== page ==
Closing the loop
Although the corporate sector has been holding off on wireless network purchases due to concerns about speed and security, the home sector has embraced the technology - and is set to be a major consumer of the new 802.11n technology as well.
Casey pointed out that the yet-to-be-ratified technology was also likely to play a major role in the home once digital entertainment technology became more pervasive.
"Wireless is going to continue to grow in the home, not only with the 802.11n standard, but with others which are set to come online," he said. "They will enable the creation of wireless home digital media networks, and provide the infrastructure required for services like video streaming."
So whether it's VoIP applications in the corporate market, rapid affordable deployment amongst SMBs or digital home entertainment networks in the home, the 802.11n standard is set to open up a range of opportunities for resellers.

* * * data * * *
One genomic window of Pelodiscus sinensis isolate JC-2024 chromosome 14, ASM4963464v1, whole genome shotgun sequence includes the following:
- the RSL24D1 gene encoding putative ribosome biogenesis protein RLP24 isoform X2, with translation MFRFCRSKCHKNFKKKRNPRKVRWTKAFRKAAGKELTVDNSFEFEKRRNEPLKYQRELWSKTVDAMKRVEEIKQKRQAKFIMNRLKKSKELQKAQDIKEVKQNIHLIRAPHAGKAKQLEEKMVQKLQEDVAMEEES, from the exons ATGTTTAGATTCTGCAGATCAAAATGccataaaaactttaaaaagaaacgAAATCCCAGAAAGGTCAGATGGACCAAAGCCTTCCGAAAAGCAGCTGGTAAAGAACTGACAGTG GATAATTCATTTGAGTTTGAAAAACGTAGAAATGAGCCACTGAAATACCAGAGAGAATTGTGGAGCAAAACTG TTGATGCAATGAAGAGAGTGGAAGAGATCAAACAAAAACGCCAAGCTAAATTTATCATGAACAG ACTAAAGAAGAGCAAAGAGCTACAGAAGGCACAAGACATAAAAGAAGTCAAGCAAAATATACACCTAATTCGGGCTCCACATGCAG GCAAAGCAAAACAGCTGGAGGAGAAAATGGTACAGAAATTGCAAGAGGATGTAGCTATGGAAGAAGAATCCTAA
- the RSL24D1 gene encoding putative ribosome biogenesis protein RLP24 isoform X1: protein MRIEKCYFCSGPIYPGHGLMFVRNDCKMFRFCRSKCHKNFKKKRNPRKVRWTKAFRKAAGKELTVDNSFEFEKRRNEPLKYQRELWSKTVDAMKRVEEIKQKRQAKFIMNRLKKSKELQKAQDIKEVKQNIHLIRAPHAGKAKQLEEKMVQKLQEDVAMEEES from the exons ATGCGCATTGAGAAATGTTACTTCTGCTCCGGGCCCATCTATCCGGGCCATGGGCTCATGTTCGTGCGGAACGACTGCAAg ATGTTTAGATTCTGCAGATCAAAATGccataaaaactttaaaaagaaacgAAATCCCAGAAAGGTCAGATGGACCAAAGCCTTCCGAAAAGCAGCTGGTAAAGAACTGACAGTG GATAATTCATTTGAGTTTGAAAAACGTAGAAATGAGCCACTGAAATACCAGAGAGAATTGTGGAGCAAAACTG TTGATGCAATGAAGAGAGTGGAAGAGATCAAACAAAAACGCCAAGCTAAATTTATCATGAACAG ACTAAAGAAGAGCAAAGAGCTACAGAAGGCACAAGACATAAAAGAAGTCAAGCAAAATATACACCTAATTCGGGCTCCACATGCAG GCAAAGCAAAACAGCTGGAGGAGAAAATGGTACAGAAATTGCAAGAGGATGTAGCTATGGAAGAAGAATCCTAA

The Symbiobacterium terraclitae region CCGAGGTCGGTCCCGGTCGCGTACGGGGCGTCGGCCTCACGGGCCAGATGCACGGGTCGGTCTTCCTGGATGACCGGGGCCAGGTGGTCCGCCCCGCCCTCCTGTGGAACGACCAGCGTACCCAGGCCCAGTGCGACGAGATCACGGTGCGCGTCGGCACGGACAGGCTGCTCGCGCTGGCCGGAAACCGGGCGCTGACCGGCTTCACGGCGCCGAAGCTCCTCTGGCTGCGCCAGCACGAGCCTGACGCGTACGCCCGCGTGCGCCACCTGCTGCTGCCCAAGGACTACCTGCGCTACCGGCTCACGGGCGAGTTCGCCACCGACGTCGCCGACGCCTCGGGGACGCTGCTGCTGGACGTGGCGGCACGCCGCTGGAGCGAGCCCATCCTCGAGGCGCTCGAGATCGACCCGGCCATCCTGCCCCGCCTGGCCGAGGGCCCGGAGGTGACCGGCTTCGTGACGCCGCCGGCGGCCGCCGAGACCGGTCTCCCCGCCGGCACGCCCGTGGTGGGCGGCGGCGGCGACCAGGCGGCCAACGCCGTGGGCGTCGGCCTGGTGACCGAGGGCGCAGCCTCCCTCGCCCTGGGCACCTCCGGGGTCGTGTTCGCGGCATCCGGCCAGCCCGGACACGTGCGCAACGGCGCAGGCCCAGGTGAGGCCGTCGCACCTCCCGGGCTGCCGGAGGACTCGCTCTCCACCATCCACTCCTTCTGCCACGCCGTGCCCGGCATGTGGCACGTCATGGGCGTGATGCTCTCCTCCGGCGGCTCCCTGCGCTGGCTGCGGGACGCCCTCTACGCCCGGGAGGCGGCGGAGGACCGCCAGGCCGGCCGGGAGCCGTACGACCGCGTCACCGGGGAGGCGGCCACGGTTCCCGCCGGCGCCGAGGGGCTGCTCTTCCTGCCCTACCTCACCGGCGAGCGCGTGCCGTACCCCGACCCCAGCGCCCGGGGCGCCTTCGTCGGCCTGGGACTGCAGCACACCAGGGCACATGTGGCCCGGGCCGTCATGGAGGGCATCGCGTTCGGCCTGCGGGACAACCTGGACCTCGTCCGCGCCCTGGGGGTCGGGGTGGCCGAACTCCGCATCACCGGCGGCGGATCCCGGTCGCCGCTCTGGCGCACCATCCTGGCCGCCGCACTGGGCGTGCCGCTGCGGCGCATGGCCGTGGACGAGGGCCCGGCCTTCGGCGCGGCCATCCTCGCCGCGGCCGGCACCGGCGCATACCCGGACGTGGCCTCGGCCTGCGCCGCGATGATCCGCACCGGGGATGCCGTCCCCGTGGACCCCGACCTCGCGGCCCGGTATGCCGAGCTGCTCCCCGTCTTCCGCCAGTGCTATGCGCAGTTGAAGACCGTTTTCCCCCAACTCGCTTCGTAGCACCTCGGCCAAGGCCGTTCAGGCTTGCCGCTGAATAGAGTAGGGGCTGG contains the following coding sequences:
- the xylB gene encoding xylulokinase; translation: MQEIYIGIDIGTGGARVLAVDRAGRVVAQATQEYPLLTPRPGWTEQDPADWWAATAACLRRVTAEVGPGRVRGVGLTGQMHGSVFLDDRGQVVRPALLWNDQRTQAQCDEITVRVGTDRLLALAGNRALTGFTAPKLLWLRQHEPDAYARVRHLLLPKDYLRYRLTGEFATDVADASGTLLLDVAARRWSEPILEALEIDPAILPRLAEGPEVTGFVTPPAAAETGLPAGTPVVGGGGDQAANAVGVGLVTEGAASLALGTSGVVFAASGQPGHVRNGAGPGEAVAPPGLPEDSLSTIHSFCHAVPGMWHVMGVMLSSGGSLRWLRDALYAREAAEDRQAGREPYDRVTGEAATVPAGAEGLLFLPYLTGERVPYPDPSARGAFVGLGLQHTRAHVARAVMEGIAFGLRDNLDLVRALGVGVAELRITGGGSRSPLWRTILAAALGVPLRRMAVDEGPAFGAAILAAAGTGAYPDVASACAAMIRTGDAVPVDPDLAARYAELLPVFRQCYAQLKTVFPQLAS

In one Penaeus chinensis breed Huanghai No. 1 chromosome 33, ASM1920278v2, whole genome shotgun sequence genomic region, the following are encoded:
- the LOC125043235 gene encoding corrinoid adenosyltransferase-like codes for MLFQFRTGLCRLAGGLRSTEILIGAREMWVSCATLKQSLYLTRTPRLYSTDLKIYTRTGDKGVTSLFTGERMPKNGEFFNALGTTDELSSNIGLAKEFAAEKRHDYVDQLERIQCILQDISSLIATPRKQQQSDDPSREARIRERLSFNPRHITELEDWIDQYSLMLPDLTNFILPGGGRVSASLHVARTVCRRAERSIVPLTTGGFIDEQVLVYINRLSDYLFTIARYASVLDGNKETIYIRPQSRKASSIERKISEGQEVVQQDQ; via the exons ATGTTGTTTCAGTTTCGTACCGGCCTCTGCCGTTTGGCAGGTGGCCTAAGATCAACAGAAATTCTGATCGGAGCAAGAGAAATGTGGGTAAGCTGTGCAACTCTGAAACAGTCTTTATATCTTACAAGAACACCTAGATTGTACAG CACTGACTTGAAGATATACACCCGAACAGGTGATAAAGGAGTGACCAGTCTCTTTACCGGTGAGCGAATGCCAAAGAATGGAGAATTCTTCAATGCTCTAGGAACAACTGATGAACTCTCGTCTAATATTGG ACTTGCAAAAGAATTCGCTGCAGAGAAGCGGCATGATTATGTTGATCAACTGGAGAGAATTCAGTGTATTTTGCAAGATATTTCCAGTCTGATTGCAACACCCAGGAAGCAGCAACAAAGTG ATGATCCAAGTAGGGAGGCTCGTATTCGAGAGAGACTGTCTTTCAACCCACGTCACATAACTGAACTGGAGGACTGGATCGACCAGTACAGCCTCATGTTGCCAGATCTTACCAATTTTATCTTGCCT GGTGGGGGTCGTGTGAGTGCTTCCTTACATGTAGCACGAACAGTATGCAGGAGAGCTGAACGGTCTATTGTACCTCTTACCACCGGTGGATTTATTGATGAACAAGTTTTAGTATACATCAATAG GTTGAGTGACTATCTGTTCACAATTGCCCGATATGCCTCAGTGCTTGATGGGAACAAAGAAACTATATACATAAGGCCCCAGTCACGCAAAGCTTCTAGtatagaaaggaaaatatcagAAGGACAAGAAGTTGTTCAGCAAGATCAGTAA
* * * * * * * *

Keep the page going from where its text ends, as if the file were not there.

And while it's taken a while for the IEEE working party to reach an accord on the technical details, even this delay may well contribute to what will ultimately be the most appropriate technical configuration for resellers and consumers alike.
"The different groups in the IEEE have been arguing about highly technical issues, and in a way it's important that the engineers put on their thinking caps and take the time to get the specifications right," IDC's Quah said.
"There's been a lot of argument, but overall the IEEE system is set up so that the best technology is what is ratified in the end, and that's where we're heading."